Words and thoughts that have inspired me to write, to think deeper, or to be a better, more compassionate person….

“If a man does not keep pace with his companions, perhaps it is because he hears a different drummer. Let him step to the music which he hears, however measured or far away.”
– Henry David Thoreau

“I went to the woods because I wished to live deliberately, to front only the essential facts of life, and see if I could not learn what it had to teach, and not, when I came to die, discover that I had not lived.”
– Henry David Thoreau

(I wrote my junior theme about Thoreau, and would have gotten a grade of 100 on the paper. But because it was one day late, I ended up with a 95 – a perfect paper minus 5 points for being late.  I really related to Thoreau.)

“For what is your friend that you should seek him with hours to kill?
Seek him always with hours to live.
For it is his to fill your need, but not your emptiness.
And in the sweetness of friendship let there be laughter, and sharing of pleasures.
For in the dew of little things the heart finds its morning and is refreshed.”
– Kahlil Gibran, from The Prophet

“Your children are not your children.
They are the sons and daughters of Life’s longing for itself.
They come trough you but not from you,
And though they are with you yet they belong not to you.
You may give them your love but not your thoughts,
For they have their own thoughts.
You may house their bodies but not their souls,
For their souls dwell in the house of tomorrow,
which you cannot visit, not even in your dreams.
You may strive to be like them,
but seek not to make them like you.
For life goes not backward nor tarries with yesterday.

You are the bows from which your children as living arrows are sent forth.
The archer sees the mark upon the path of the infinite,
and He bends you with His might that His arrows may go swift and far.
Let your bending in the Archer’s hand be for gladness;
For even as He loves the arrow that flies,
so He loves also the bow that is stable.”
– Kahlil Gibran, from The Prophet

The Delinquent

I know his secret,
His weighty secret.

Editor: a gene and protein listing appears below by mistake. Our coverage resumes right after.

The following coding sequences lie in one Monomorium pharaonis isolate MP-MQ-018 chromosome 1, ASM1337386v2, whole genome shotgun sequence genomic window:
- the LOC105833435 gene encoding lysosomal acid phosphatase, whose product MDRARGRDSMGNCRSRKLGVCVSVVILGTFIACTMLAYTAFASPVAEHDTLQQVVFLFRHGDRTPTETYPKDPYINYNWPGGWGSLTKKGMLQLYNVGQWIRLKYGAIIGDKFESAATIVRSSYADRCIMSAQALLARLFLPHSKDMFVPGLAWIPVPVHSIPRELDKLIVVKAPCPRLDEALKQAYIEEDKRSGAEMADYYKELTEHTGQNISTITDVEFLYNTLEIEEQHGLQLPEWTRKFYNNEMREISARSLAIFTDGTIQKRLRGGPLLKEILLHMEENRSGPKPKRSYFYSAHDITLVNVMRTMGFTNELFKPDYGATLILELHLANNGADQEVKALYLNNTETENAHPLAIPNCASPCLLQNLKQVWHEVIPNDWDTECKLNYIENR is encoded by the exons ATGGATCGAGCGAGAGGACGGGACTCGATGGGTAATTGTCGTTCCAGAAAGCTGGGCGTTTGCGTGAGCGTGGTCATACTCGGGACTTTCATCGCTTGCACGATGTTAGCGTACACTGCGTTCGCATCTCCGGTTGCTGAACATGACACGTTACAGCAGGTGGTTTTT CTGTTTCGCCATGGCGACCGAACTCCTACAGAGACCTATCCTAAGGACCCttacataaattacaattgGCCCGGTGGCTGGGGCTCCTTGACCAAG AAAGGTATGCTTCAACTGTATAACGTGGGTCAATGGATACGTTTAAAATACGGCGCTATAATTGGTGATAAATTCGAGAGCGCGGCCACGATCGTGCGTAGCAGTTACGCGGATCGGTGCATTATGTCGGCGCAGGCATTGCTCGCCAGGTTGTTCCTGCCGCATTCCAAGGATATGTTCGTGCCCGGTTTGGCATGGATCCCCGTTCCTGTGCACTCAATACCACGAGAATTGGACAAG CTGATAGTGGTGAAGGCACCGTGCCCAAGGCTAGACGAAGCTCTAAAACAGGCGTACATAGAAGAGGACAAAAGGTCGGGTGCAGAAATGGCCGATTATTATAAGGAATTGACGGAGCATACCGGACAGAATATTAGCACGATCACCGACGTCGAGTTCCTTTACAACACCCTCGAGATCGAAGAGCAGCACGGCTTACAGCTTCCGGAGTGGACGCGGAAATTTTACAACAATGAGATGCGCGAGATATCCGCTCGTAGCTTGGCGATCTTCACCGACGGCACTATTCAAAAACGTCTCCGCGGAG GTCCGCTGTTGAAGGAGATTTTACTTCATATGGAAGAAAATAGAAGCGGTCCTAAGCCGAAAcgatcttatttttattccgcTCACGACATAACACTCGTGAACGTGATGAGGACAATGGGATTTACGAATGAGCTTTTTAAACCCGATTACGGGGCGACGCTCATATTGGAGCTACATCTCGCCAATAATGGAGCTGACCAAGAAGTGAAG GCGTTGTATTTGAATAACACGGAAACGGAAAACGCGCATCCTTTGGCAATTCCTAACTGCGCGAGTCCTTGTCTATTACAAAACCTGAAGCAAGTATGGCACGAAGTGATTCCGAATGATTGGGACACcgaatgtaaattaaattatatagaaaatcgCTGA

How, Lord, can it be carried by this big boy with the childish
face grown old too soon?

I wanted him to tell it to me,
To give it to me to bear with him.
For long months now I have been stretching my hand towards
this young, crushed brother.
Eagerly he seizes that hand, caresses it, kisses it . . . but over the
gulf that separates us.
When I want gently to draw him closer, he backs away, for in
his other hand he carries his secret, too heavy for him to hand to me.

Lord, he hurts me.
I look at him from a distance, and cannot get near him.
He looks at me and cannot come closer.

We both suffer.
He suffers the more, and I can hardly bear it, for my love is too
limited, Lord; each time that I try to span his solitude, my
bridge is too short and does not touch his shore.

And I see him, on the edge of his suffering, hesitating, getting set,
but drawing back again in desperation, for the distance is
too great and the burden is too heavy.

Yesterday, Lord, he leaned towards me, said a word – then took
it back; his whole body quivered with the weight of the
secret which approached his lips but rolled back again to
the depths of his solitude.

He did not cry, but I wiped off the drops of perspiration beading
his forehead.

I cannot take his burden from him; he must give it to me.
I see it, and I cannot grasp it.
You do not want me to take it, Lord, since he does not want that.
I have no right to violate his suffering.

I am thinking tonight, Lord, of all the isolated ones,
Of all those who are alone, terribly alone,
Because they have never let go and been carried by anyone,
Because they have never given themselves to you, Lord.
Those who know something that others will never know;
Those who suffer from a sore that no one can ever tend;
Those who bleed from a wound that no one will ever heal;
Those who are scarred by a terrible blow that no one will ever suspect;
Those who have, locked in the terrifying silence of their hearts, a
harvest of humiliations, despairs, hatreds,
Those who have hidden a mortal sin – cold sepulchres behind cheerful facades.

The solitude of man frightens me, Lord;
Every man is alone, since he is unique,
And that solitude is sacred; he alone can break through it, confide and share confidences.
He alone can pass from solitude to communion.